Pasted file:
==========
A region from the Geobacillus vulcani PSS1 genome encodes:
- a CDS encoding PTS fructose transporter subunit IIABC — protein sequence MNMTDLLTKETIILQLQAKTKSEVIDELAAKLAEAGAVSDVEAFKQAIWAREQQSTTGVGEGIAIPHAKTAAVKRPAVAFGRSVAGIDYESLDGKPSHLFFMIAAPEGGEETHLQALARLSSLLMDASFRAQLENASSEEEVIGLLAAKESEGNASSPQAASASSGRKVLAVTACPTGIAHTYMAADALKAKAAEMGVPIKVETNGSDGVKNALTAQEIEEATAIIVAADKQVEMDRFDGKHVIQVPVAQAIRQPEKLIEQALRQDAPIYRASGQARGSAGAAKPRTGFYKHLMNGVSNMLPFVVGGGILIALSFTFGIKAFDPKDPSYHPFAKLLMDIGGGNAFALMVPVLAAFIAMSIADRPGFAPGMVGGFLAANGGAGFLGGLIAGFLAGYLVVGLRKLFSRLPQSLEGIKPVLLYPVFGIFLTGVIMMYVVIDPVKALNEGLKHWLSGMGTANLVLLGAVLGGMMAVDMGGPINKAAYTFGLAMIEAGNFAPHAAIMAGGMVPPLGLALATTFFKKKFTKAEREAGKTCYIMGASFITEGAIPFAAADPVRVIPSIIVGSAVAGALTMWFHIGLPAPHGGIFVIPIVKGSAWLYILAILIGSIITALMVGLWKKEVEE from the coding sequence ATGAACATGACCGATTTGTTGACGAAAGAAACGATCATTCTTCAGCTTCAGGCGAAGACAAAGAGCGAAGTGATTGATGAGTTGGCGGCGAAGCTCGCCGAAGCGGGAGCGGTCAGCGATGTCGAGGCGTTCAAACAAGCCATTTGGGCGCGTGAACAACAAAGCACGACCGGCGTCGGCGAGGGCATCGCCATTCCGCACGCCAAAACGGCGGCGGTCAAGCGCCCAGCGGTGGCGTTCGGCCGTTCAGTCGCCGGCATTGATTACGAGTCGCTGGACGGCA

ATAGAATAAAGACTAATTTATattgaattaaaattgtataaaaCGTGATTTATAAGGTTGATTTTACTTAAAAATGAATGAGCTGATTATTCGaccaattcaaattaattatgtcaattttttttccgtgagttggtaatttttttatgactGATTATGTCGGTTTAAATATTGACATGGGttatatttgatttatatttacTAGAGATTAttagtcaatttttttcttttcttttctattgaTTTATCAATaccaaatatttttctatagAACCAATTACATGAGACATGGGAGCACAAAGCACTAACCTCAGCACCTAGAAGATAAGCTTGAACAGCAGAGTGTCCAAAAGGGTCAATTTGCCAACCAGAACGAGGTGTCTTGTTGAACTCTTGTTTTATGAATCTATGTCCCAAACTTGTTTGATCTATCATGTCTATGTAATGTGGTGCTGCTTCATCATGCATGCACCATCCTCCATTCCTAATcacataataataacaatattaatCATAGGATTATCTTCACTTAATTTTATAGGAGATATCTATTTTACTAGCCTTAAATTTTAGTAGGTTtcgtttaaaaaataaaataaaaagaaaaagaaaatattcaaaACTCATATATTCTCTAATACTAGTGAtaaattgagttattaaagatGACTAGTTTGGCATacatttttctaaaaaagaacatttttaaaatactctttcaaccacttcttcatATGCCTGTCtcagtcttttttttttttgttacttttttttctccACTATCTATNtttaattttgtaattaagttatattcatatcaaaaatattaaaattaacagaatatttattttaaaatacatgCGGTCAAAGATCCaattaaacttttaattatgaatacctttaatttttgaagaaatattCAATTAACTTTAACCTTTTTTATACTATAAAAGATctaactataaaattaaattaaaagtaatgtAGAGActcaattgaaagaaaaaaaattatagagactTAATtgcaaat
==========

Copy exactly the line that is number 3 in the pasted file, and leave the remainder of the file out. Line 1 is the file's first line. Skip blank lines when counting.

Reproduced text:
ATAGAATAAAGACTAATTTATattgaattaaaattgtataaaaCGTGATTTATAAGGTTGATTTTACTTAAAAATGAATGAGCTGATTATTCGaccaattcaaattaattatgtcaattttttttccgtgagttggtaatttttttatgactGATTATGTCGGTTTAAATATTGACATGGGttatatttgatttatatttacTAGAGATTAttagtcaatttttttcttttcttttctattgaTTTATCAATaccaaatatttttctatagAACCAATTACATGAGACATGGGAGCACAAAGCACTAACCTCAGCACCTAGAAGATAAGCTTGAACAGCAGAGTGTCCAAAAGGGTCAATTTGCCAACCAGAACGAGGTGTCTTGTTGAACTCTTGTTTTATGAATCTATGTCCCAAACTTGTTTGATCTATCATGTCTATGTAATGTGGTGCTGCTTCATCATGCATGCACCATCCTCCATTCCTAATcacataataataacaatattaatCATAGGATTATCTTCACTTAATTTTATAGGAGATATCTATTTTACTAGCCTTAAATTTTAGTAGGTTtcgtttaaaaaataaaataaaaagaaaaagaaaatattcaaaACTCATATATTCTCTAATACTAGTGAtaaattgagttattaaagatGACTAGTTTGGCATacatttttctaaaaaagaacatttttaaaatactctttcaaccacttcttcatATGCCTGTCtcagtcttttttttttttgttacttttttttctccACTATCTATNtttaattttgtaattaagttatattcatatcaaaaatattaaaattaacagaatatttattttaaaatacatgCGGTCAAAGATCCaattaaacttttaattatgaatacctttaatttttgaagaaatattCAATTAACTTTAACCTTTTTTATACTATAAAAGATctaactataaaattaaattaaaagtaatgtAGAGActcaattgaaagaaaaaaaattatagagactTAATtgcaaat